Hall of Shame

What Happened to the Dodo? Animal Hall of Shame

Enter the Animal Hall of Shame: What happened to the Dodo? Enter the Animal Hall of Shame.

Enter the Animal Hall of Shame: What happened to the Dodo? Enter the Animal Hall of Shame.

Here at the Platypus, we honour the traditions and beliefs of the animal kingdom. Namely that all animal life should be free from the threat of extinction. Extinction is the one, true greatest evil of all. There is no greater evil (except maybe Cats). So here, in the Animal Hall of Shame, we honour those animals whose lives have been snuffed out by the Homo Sh*tpiens.

What Happened to the Dodo?
What Happened to the Dodo?

What was a Dodo?

The Dodo was a large flightless bird that inhabited a range of remote islands off the coast of Mauritius. The Dodo’s closest genetic relative was the also-extinct Rodrigues Solitaire, the two forming the subfamily Raphinae of the family of pigeons and doves.

What did the Dodo eat?

In addition to fallen fruits, the Dodo probably subsisted on nuts, seeds, bulbs, and roots. It has also been suggested that the Dodo might have eaten crabs and shellfish, like their relatives the Crowned Pigeons. If only the Dodo had developed a taste for arrogant human sailors.

What Happened to the Dodo?

What happened to the Dodo?

The Dodo was happily going about their lives and estimates suggest an evolutionary lifespan of around 8 million years. Then humans arrived. Large numbers of dodo birds were killed for food. Later, when the Dutch humans used the island as a penal colony, pigs and monkeys were brought to the island along with the human convicts. Within 100 years of the arrival of humans in Mauritius, the once abundant Dodo bird was a rare bird.

Why did the Dodo go extinct?

The Dodo trusting of humans because they looked so funny with their clothes and big floating trees. They had never seen any other animal that was able to hurt them in any way. But this wasn’t stupidity as many humans believe, it was instead fearless curiosity. One can only imagine what they were thinking when the tall two-legged human visitors began massacring them.  Not content with stuffing their faces the humans then released a huge amount of other animals. So Pigs and Rats flourished in the wild, as they also had no natural enemies there. This really actually sealed the destiny of the Dodo by eating all the bird’s eggs they could find. These could be found across the ground in the simple unprotected Dodo nests. In addition, female Dodo’s would only lay one egg per season. It didn’t take long for the Dodo baby production line to fall off a cliff.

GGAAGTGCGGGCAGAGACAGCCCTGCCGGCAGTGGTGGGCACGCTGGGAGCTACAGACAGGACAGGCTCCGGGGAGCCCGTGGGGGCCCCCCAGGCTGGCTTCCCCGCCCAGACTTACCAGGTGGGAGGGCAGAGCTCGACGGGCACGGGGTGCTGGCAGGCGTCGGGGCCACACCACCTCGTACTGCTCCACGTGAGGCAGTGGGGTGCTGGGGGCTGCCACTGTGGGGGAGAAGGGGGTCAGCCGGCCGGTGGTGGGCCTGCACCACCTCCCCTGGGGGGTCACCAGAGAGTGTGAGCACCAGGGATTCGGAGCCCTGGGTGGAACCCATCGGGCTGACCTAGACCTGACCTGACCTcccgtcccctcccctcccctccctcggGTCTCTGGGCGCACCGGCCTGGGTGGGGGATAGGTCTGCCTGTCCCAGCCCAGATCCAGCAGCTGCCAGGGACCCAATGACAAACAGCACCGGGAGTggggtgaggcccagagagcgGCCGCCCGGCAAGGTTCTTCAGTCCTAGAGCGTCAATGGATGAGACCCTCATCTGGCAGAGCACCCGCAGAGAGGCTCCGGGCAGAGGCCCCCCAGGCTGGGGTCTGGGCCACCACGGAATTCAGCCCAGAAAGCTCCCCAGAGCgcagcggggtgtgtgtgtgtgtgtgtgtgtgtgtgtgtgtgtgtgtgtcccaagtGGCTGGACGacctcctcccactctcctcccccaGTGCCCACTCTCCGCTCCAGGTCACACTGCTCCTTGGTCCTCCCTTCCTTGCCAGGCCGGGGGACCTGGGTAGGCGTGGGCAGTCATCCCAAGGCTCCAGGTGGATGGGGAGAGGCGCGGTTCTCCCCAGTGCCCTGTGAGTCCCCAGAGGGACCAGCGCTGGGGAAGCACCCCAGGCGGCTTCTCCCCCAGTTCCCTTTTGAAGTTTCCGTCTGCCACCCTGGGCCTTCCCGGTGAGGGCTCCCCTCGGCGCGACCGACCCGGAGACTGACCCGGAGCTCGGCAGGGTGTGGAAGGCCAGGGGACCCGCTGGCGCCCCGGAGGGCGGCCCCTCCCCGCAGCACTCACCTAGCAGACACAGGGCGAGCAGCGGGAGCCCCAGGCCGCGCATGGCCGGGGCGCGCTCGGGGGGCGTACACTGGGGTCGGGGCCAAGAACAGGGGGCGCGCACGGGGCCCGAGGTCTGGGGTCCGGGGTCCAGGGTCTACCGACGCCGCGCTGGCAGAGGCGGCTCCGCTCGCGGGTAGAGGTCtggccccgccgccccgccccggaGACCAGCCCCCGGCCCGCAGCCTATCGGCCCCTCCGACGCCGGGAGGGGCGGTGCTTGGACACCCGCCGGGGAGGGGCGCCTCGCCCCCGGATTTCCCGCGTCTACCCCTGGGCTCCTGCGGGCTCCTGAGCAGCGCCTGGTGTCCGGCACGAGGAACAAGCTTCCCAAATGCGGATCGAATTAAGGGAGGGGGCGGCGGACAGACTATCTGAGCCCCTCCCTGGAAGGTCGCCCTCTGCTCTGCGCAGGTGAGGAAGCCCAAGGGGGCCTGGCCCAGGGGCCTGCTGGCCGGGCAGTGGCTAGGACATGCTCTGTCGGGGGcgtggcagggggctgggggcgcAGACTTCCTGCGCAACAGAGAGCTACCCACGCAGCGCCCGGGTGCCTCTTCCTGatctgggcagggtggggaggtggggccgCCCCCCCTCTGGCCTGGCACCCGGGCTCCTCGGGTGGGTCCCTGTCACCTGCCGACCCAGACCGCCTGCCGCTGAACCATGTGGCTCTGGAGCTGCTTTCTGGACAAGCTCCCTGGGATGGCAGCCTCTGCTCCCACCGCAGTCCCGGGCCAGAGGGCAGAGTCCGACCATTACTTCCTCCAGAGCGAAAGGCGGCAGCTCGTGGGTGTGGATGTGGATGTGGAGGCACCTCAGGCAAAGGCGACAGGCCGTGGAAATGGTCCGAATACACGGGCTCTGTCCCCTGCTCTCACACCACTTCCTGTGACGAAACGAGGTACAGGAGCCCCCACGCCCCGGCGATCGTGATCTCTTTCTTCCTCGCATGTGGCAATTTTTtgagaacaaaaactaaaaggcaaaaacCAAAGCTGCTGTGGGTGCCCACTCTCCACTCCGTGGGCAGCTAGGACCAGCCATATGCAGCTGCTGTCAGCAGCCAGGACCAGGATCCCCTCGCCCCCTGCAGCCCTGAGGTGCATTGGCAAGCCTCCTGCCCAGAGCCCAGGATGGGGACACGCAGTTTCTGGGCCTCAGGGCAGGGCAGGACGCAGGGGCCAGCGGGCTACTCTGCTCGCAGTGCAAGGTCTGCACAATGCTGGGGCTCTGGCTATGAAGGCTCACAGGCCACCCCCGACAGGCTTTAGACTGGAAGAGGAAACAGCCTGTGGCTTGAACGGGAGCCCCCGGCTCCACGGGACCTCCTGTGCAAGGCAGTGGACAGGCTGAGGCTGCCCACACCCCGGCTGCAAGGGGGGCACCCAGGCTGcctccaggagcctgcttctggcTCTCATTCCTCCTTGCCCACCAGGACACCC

Did humans kill all the Dodo?

To some extent, the fate of our friend the Dodo bird is slightly misrepresented by history. It seems “common human knowledge” that all dodos were hunted down by European humans because they were slow and had no innate fear of humans. This is only partially true. It wasn’t the main reason for their extinction. 

Animal Hall of Shame

What killed the Dodo?

The last dodo bird was killed in 1681. Whilst humans had hunted a large amount it was invasive animals that the sailors brought with them on their ships; namely, rats, cats and pigs that went feral. There were never any rats on the island until they came with the ships and came ashore. These feral animals ate their way through the nests and knocked the final Dodo domino over. But, who brought those animals to the island? You guessed it… humans.

Is the Dodo still alive?

We can say for sure that the Dodo evolved at some point in the last 8 million years – simply because it was 8 million years ago that Mauritius, a volcanic island rather like Hawaii, first rose above the waves. It took humans only a handful of years to wipe it out. Could the Dodo remain in some long lost island? Could it be clinging on in some remote dense jungle? I’m sure some hungry humans will find out soon.

TAKE ACTION – NOW

What Happened to the Dodo?
What Happened to the Dodo? Humans happened!

Read more articles like this – here

Find out who the Platypus is – here

Leave a Reply

This site uses Akismet to reduce spam. Learn how your comment data is processed.

%d bloggers like this: